Today I’m extending that theme by giving away a full set of my friend Laura Lippman’s fifteen Baltimore crime novels. (Another Thing to Fall, the latest in her Tess Monaghan series, appeared earlier this month.)
My favorite of Lippman’s books is the stand-alone Every Secret Thing — surely, as Lippman told Lizzie Skurnick in 2003, “the most hard-boiled book ever to begin with a Barbie doll.” Here’s more from Skurnick’s profile:
Lippman’s thoughts about the virtual crime dynasty she and [husband David] Simon are building in Baltimore are mixed. “If anything, I feel guilty about the fact that most of the crime stories I tell are not the true stories,” she says. “The true story is, another 15-year-old black kid was shot to death last night.” Simon, Lippman feels, may be doing the better job of getting those stories off of the street and into the public consciousness [through The Wire]. “Perhaps the challenge which [he] has met that I have not is to take the reality and make a riveting narrative out of it.”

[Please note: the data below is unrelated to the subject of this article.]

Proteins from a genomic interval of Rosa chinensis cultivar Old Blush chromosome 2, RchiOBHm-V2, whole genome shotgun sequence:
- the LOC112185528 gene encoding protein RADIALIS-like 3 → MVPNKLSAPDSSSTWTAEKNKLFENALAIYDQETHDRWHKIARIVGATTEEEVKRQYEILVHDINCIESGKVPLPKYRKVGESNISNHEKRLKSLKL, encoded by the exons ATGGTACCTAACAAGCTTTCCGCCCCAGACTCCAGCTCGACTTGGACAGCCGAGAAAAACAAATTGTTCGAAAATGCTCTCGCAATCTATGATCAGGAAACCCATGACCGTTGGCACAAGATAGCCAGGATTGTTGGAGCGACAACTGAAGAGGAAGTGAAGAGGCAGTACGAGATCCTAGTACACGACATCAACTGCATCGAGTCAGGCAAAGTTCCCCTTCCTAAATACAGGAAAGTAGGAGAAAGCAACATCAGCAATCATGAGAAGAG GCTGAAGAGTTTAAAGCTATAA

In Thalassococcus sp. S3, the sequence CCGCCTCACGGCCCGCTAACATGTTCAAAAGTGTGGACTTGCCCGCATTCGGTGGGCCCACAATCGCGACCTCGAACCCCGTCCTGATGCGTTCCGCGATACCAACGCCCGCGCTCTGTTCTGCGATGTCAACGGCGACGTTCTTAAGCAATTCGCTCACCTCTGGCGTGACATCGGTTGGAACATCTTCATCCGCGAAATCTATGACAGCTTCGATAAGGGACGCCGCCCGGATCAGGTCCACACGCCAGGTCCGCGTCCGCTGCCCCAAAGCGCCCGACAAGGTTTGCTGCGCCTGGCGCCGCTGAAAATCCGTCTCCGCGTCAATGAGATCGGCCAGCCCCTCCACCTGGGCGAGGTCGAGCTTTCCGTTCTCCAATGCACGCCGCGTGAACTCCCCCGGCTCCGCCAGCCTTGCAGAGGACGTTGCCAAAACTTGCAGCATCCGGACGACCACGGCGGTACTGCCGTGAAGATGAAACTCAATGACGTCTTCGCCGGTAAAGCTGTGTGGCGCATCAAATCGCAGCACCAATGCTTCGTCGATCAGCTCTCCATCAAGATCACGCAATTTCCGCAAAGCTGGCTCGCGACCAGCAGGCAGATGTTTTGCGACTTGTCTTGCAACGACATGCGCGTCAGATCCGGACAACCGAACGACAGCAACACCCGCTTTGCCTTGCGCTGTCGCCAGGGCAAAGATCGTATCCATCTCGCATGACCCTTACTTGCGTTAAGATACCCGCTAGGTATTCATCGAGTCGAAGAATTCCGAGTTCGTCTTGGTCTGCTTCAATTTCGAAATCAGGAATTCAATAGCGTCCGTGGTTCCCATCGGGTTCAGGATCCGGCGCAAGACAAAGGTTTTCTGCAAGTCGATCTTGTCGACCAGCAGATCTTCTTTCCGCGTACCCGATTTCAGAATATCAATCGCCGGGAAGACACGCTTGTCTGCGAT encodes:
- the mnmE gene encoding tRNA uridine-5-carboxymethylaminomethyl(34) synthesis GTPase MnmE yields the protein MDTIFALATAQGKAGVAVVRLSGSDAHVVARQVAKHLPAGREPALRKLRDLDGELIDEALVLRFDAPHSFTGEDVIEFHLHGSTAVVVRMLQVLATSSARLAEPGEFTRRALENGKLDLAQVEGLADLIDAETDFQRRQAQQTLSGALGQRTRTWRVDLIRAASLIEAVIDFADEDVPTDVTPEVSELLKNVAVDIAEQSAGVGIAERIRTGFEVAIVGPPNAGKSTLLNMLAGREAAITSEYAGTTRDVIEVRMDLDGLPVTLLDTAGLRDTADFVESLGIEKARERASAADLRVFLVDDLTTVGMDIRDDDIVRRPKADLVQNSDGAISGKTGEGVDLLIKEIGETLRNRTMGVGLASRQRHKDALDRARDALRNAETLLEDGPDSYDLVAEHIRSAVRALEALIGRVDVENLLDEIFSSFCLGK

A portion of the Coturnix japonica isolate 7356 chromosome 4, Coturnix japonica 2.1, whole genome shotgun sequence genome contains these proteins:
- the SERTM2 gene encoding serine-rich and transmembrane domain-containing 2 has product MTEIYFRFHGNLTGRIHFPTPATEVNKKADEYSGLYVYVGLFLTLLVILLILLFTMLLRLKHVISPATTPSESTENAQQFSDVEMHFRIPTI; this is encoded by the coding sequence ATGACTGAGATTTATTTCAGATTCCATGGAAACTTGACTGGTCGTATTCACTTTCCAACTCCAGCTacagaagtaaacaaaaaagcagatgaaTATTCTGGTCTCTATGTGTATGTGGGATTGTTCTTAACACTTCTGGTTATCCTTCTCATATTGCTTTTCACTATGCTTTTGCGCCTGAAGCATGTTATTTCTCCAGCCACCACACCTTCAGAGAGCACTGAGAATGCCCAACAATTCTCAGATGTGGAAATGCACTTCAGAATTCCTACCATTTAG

Lippman is selling herself short. Though not ripped from the headlines, Every Secret Thing combines the classic elements of an urban mystery with the depth and feeling of the best literary fiction. Like a modern-day Theodore Dreiser, Lippman uses a merely sensational story to explore the explosive intersection of race, class, and human frailty in a Baltimore neighborhood.
The novel begins with the haunting image of the wet footsteps of two 11-year-old girls, Ronnie Fuller and Alice Manning, disappearing into the pavement on a hot summer day. Ejected from a birthday party, the two girls kidnap a baby, then murder her. The child, Olivia Barnes, is the daughter of Cynthia Barnes, a spokeswoman for the mayor and also–not incidentally–the daughter of a prominent Baltimore judge. Ronnie and Alice are white. The Barnes family is black.
Seven years later, when the girls have been released from the juvenile justice system, young girls begin to go missing again….
Every Secret Thing is alternately told from the point of view of each of the above characters, a conceit that Lippman updates from Richard Price’s 1992 novel Clockers. “Clockers is all male, so I knew you could sit down and have a crime book told entirely from the point of view of men, and no one would ever notice,” Lippman says. “I just thought, I’m going to write the toughest crime novel I can where all the main characters are women….”
If you’re interested in the Lippman library, and you haven’t already won one of my giveaways, email me at maud [at] maudnewton [dot] com before 9 a.m. EST tomorrow (3/26), with “Baltimore crime” in the subject line. All entries will be assigned numbers based on the order received, and the randomizer will choose a winner. Hannah R. wins the set.